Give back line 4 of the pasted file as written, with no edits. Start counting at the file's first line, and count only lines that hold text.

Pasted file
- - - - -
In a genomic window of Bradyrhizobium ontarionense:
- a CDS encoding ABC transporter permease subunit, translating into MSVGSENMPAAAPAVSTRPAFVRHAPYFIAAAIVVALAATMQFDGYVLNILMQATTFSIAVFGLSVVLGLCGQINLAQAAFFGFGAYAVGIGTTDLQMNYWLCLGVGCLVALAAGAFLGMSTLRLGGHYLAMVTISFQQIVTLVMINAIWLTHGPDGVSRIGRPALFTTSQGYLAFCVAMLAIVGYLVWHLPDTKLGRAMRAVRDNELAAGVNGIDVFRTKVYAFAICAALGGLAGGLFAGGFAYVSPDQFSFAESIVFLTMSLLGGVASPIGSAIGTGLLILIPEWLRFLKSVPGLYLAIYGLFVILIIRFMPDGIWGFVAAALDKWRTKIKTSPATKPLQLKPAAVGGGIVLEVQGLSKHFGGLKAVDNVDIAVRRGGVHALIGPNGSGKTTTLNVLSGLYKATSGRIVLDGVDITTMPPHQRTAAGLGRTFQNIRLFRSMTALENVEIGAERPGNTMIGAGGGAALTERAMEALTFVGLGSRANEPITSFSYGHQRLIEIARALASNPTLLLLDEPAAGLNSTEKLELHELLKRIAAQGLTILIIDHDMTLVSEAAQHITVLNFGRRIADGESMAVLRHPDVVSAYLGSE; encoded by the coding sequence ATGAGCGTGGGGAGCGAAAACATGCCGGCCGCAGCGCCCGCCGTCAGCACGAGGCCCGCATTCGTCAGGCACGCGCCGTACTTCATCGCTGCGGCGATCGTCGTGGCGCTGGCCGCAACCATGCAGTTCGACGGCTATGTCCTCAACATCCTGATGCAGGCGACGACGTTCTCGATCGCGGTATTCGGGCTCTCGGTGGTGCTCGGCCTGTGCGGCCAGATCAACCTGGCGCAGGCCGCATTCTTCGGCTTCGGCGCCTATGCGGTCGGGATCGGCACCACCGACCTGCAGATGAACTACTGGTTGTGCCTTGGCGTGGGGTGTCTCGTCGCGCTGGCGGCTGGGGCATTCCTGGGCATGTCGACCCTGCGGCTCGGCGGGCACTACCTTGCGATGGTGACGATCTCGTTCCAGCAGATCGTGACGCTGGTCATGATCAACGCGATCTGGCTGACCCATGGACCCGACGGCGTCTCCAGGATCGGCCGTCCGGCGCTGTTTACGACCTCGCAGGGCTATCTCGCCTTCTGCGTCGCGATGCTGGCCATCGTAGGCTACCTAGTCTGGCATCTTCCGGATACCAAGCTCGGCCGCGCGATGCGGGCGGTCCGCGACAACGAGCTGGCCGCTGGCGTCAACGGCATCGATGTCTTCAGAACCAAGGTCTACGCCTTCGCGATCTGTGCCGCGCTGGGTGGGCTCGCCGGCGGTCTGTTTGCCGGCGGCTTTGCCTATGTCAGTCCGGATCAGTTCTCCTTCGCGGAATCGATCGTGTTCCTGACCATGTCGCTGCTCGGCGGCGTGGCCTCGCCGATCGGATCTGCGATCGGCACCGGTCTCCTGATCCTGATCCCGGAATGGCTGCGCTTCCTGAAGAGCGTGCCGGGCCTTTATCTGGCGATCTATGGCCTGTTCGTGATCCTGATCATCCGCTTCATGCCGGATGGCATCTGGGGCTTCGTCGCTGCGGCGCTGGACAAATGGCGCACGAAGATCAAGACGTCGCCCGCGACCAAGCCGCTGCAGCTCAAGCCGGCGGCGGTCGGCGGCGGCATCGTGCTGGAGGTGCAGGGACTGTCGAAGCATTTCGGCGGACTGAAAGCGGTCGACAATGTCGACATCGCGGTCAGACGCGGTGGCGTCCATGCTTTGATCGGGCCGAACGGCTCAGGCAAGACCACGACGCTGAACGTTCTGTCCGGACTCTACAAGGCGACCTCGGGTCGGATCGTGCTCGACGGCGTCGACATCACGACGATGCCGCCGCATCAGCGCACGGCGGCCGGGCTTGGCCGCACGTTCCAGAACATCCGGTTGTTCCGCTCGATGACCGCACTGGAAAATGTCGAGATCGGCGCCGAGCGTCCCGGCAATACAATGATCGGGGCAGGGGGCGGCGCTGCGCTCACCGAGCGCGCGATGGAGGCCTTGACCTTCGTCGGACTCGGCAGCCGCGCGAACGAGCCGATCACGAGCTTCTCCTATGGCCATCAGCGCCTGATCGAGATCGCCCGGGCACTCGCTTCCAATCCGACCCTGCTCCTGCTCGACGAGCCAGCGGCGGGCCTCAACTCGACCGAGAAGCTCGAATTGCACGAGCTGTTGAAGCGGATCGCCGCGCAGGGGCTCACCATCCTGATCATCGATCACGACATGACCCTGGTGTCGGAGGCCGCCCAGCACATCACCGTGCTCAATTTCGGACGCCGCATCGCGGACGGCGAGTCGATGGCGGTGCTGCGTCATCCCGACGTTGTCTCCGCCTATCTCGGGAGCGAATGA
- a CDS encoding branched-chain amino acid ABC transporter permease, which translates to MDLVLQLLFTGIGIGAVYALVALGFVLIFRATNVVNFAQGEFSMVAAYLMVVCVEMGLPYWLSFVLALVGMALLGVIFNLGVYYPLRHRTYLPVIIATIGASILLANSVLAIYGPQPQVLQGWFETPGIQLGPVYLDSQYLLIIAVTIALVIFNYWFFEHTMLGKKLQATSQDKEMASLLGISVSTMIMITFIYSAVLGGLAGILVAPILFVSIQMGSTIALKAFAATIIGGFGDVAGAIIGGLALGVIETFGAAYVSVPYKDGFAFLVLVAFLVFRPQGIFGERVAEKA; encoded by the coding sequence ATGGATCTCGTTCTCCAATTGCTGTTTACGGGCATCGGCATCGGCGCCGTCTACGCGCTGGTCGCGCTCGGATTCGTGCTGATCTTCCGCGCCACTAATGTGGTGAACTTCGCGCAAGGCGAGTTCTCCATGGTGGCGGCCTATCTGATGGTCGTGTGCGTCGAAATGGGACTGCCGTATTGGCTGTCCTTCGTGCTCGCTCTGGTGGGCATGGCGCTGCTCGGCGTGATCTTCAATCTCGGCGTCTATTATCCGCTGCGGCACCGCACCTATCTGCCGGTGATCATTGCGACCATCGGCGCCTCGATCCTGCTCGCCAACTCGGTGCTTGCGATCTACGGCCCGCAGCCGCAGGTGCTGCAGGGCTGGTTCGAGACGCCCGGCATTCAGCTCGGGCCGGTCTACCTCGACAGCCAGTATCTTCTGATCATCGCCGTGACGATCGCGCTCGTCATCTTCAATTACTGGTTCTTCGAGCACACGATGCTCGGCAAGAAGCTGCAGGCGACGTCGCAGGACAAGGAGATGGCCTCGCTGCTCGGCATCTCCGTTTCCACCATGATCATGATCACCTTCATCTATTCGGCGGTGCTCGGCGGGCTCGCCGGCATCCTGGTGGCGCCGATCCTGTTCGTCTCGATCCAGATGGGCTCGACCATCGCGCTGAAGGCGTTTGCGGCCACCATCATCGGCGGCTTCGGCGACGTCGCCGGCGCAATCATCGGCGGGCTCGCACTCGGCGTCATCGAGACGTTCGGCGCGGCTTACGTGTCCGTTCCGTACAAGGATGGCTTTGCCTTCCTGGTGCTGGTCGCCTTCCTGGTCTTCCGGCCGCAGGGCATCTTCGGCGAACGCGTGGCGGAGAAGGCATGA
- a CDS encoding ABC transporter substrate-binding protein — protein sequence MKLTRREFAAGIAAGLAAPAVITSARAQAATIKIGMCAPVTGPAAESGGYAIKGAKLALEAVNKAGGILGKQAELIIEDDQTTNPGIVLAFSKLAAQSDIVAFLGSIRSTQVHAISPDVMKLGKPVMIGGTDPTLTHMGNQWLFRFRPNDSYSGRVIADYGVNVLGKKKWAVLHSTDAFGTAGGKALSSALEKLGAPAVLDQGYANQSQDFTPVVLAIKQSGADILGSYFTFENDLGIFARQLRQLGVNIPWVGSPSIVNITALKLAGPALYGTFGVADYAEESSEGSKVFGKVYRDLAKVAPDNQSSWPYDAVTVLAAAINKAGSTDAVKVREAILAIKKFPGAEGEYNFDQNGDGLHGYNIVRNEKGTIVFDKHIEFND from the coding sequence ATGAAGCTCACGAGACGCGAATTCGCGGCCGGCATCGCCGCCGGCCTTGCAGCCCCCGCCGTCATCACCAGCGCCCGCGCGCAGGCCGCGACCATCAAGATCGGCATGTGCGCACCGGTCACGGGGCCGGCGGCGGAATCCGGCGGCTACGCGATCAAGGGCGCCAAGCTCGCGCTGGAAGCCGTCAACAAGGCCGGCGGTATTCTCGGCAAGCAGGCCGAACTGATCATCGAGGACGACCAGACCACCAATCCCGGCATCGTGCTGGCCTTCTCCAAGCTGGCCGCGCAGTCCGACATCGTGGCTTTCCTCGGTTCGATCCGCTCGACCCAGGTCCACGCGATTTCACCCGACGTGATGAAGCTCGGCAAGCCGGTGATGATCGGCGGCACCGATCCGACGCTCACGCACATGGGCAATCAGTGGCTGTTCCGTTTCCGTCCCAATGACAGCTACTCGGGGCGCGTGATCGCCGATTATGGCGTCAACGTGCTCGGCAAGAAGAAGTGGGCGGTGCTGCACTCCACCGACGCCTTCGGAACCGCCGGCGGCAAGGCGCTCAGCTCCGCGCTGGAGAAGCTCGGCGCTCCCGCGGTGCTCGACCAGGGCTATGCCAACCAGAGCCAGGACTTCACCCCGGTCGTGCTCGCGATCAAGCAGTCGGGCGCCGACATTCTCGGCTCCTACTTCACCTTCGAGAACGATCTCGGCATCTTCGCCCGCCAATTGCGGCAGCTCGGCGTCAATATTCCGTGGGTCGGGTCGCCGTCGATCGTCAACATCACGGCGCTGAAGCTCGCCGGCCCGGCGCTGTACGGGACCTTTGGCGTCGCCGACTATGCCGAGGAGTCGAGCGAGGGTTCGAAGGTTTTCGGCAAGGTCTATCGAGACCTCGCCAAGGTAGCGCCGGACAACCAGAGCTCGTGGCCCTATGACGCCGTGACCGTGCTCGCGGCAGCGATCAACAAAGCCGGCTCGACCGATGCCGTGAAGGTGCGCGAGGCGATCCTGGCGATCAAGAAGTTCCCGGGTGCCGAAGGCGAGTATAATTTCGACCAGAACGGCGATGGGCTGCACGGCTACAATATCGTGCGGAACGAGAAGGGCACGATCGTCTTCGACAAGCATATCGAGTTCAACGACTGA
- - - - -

- a CDS encoding ABC transporter substrate-binding protein — protein sequence MKLTRREFAAGIAAGLAAPAVITSARAQAATIKIGMCAPVTGPAAESGGYAIKGAKLALEAVNKAGGILGKQAELIIEDDQTTNPGIVLAFSKLAAQSDIVAFLGSIRSTQVHAISPDVMKLGKPVMIGGTDPTLTHMGNQWLFRFRPNDSYSGRVIADYGVNVLGKKKWAVLHSTDAFGTAGGKALSSALEKLGAPAVLDQGYANQSQDFTPVVLAIKQSGADILGSYFTFENDLGIFARQLRQLGVNIPWVGSPSIVNITALKLAGPALYGTFGVADYAEESSEGSKVFGKVYRDLAKVAPDNQSSWPYDAVTVLAAAINKAGSTDAVKVREAILAIKKFPGAEGEYNFDQNGDGLHGYNIVRNEKGTIVFDKHIEFND from the coding sequence ATGAAGCTCACGAGACGCGAATTCGCGGCCGGCATCGCCGCCGGCCTTGCAGCCCCCGCCGTCATCACCAGCGCCCGCGCGCAGGCCGCGACCATCAAGATCGGCATGTGCGCACCGGTCACGGGGCCGGCGGCGGAATCCGGCGGCTACGCGATCAAGGGCGCCAAGCTCGCGCTGGAAGCCGTCAACAAGGCCGGCGGTATTCTCGGCAAGCAGGCCGAACTGATCATCGAGGACGACCAGACCACCAATCCCGGCATCGTGCTGGCCTTCTCCAAGCTGGCCGCGCAGTCCGACATCGTGGCTTTCCTCGGTTCGATCCGCTCGACCCAGGTCCACGCGATTTCACCCGACGTGATGAAGCTCGGCAAGCCGGTGATGATCGGCGGCACCGATCCGACGCTCACGCACATGGGCAATCAGTGGCTGTTCCGTTTCCGTCCCAATGACAGCTACTCGGGGCGCGTGATCGCCGATTATGGCGTCAACGTGCTCGGCAAGAAGAAGTGGGCGGTGCTGCACTCCACCGACGCCTTCGGAACCGCCGGCGGCAAGGCGCTCAGCTCCGCGCTGGAGAAGCTCGGCGCTCCCGCGGTGCTCGACCAGGGCTATGCCAACCAGAGCCAGGACTTCACCCCGGTCGTGCTCGCGATCAAGCAGTCGGGCGCCGACATTCTCGGCTCCTACTTCACCTTCGAGAACGATCTCGGCATCTTCGCCCGCCAATTGCGGCAGCTCGGCGTCAATATTCCGTGGGTCGGGTCGCCGTCGATCGTCAACATCACGGCGCTGAAGCTCGCCGGCCCGGCGCTGTACGGGACCTTTGGCGTCGCCGACTATGCCGAGGAGTCGAGCGAGGGTTCGAAGGTTTTCGGCAAGGTCTATCGAGACCTCGCCAAGGTAGCGCCGGACAACCAGAGCTCGTGGCCCTATGACGCCGTGACCGTGCTCGCGGCAGCGATCAACAAAGCCGGCTCGACCGATGCCGTGAAGGTGCGCGAGGCGATCCTGGCGATCAAGAAGTTCCCGGGTGCCGAAGGCGAGTATAATTTCGACCAGAACGGCGATGGGCTGCACGGCTACAATATCGTGCGGAACGAGAAGGGCACGATCGTCTTCGACAAGCATATCGAGTTCAACGACTGA